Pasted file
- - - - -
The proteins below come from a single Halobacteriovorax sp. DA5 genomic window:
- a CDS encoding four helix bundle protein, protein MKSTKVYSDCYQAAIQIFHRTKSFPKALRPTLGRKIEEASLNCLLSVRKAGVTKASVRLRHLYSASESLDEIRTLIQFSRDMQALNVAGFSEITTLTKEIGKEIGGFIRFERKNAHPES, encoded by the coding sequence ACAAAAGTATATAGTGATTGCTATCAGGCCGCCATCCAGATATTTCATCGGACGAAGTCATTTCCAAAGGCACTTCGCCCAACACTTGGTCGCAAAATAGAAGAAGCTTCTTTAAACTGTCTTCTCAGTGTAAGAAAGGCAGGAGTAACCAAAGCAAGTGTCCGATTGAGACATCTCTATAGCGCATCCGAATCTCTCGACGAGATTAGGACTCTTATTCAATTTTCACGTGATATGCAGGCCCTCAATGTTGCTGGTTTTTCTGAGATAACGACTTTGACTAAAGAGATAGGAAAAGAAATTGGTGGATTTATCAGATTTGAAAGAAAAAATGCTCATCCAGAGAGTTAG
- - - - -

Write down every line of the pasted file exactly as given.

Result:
The proteins below come from a single Halobacteriovorax sp. DA5 genomic window:
- a CDS encoding four helix bundle protein, protein MKSTKVYSDCYQAAIQIFHRTKSFPKALRPTLGRKIEEASLNCLLSVRKAGVTKASVRLRHLYSASESLDEIRTLIQFSRDMQALNVAGFSEITTLTKEIGKEIGGFIRFERKNAHPES, encoded by the coding sequence ACAAAAGTATATAGTGATTGCTATCAGGCCGCCATCCAGATATTTCATCGGACGAAGTCATTTCCAAAGGCACTTCGCCCAACACTTGGTCGCAAAATAGAAGAAGCTTCTTTAAACTGTCTTCTCAGTGTAAGAAAGGCAGGAGTAACCAAAGCAAGTGTCCGATTGAGACATCTCTATAGCGCATCCGAATCTCTCGACGAGATTAGGACTCTTATTCAATTTTCACGTGATATGCAGGCCCTCAATGTTGCTGGTTTTTCTGAGATAACGACTTTGACTAAAGAGATAGGAAAAGAAATTGGTGGATTTATCAGATTTGAAAGAAAAAATGCTCATCCAGAGAGTTAG